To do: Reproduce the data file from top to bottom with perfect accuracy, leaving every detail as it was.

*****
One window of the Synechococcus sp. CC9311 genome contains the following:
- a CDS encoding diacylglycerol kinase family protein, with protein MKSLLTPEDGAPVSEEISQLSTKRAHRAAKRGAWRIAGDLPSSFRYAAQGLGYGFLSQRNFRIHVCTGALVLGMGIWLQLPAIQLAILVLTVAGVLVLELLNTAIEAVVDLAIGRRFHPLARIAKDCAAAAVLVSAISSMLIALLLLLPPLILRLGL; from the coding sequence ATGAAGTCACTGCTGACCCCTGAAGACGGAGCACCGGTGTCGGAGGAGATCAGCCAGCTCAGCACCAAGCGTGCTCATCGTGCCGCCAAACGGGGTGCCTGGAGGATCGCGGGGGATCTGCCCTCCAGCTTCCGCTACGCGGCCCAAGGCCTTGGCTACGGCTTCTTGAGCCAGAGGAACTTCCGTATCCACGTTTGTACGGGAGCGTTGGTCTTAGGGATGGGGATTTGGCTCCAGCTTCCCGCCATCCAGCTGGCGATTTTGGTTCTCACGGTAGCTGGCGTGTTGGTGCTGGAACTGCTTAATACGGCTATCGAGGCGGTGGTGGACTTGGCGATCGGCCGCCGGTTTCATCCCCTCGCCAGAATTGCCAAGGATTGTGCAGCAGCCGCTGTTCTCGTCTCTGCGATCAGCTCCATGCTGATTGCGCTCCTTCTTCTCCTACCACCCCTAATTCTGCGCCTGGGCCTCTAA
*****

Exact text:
One window of the Synechococcus sp. CC9311 genome contains the following:
- a CDS encoding diacylglycerol kinase family protein, with protein MKSLLTPEDGAPVSEEISQLSTKRAHRAAKRGAWRIAGDLPSSFRYAAQGLGYGFLSQRNFRIHVCTGALVLGMGIWLQLPAIQLAILVLTVAGVLVLELLNTAIEAVVDLAIGRRFHPLARIAKDCAAAAVLVSAISSMLIALLLLLPPLILRLGL; from the coding sequence ATGAAGTCACTGCTGACCCCTGAAGACGGAGCACCGGTGTCGGAGGAGATCAGCCAGCTCAGCACCAAGCGTGCTCATCGTGCCGCCAAACGGGGTGCCTGGAGGATCGCGGGGGATCTGCCCTCCAGCTTCCGCTACGCGGCCCAAGGCCTTGGCTACGGCTTCTTGAGCCAGAGGAACTTCCGTATCCACGTTTGTACGGGAGCGTTGGTCTTAGGGATGGGGATTTGGCTCCAGCTTCCCGCCATCCAGCTGGCGATTTTGGTTCTCACGGTAGCTGGCGTGTTGGTGCTGGAACTGCTTAATACGGCTATCGAGGCGGTGGTGGACTTGGCGATCGGCCGCCGGTTTCATCCCCTCGCCAGAATTGCCAAGGATTGTGCAGCAGCCGCTGTTCTCGTCTCTGCGATCAGCTCCATGCTGATTGCGCTCCTTCTTCTCCTACCACCCCTAATTCTGCGCCTGGGCCTCTAA